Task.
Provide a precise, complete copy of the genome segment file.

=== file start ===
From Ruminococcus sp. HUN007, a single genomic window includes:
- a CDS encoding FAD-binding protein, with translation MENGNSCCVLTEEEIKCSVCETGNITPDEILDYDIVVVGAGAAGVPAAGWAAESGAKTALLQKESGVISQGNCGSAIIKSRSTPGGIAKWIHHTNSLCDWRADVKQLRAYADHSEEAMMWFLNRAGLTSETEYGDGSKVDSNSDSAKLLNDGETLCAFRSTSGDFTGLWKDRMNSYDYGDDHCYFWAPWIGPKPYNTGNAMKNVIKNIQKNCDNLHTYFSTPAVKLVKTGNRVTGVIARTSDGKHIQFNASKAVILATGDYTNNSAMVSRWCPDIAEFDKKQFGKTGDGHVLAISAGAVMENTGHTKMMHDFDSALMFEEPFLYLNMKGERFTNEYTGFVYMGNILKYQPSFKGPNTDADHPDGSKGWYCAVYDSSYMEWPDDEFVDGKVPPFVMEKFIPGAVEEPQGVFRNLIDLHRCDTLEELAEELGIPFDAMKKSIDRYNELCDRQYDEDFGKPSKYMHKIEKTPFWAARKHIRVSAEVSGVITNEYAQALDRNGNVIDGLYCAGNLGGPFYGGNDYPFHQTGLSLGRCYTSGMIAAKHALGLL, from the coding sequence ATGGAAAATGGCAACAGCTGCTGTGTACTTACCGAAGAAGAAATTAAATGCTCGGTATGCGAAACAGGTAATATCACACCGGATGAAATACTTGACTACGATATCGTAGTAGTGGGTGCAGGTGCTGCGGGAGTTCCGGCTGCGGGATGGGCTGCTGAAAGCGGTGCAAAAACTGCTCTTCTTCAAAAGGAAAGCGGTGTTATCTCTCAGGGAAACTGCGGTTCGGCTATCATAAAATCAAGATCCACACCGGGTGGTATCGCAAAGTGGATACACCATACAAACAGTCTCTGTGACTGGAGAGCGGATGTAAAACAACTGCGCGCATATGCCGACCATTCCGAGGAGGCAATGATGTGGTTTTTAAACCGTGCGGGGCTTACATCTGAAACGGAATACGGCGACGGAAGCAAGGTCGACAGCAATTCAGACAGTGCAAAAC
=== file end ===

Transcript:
From Ruminococcus sp. HUN007, a single genomic window includes:
- a CDS encoding FAD-binding protein, with translation MENGNSCCVLTEEEIKCSVCETGNITPDEILDYDIVVVGAGAAGVPAAGWAAESGAKTALLQKESGVISQGNCGSAIIKSRSTPGGIAKWIHHTNSLCDWRADVKQLRAYADHSEEAMMWFLNRAGLTSETEYGDGSKVDSNSDSAKLLNDGETLCAFRSTSGDFTGLWKDRMNSYDYGDDHCYFWAPWIGPKPYNTGNAMKNVIKNIQKNCDNLHTYFSTPAVKLVKTGNRVTGVIARTSDGKHIQFNASKAVILATGDYTNNSAMVSRWCPDIAEFDKKQFGKTGDGHVLAISAGAVMENTGHTKMMHDFDSALMFEEPFLYLNMKGERFTNEYTGFVYMGNILKYQPSFKGPNTDADHPDGSKGWYCAVYDSSYMEWPDDEFVDGKVPPFVMEKFIPGAVEEPQGVFRNLIDLHRCDTLEELAEELGIPFDAMKKSIDRYNELCDRQYDEDFGKPSKYMHKIEKTPFWAARKHIRVSAEVSGVITNEYAQALDRNGNVIDGLYCAGNLGGPFYGGNDYPFHQTGLSLGRCYTSGMIAAKHALGLL, from the coding sequence ATGGAAAATGGCAACAGCTGCTGTGTACTTACCGAAGAAGAAATTAAATGCTCGGTATGCGAAACAGGTAATATCACACCGGATGAAATACTTGACTACGATATCGTAGTAGTGGGTGCAGGTGCTGCGGGAGTTCCGGCTGCGGGATGGGCTGCTGAAAGCGGTGCAAAAACTGCTCTTCTTCAAAAGGAAAGCGGTGTTATCTCTCAGGGAAACTGCGGTTCGGCTATCATAAAATCAAGATCCACACCGGGTGGTATCGCAAAGTGGATACACCATACAAACAGTCTCTGTGACTGGAGAGCGGATGTAAAACAACTGCGCGCATATGCCGACCATTCCGAGGAGGCAATGATGTGGTTTTTAAACCGTGCGGGGCTTACATCTGAAACGGAATACGGCGACGGAAGCAAGGTCGACAGCAATTCAGACAGTGCAAAAC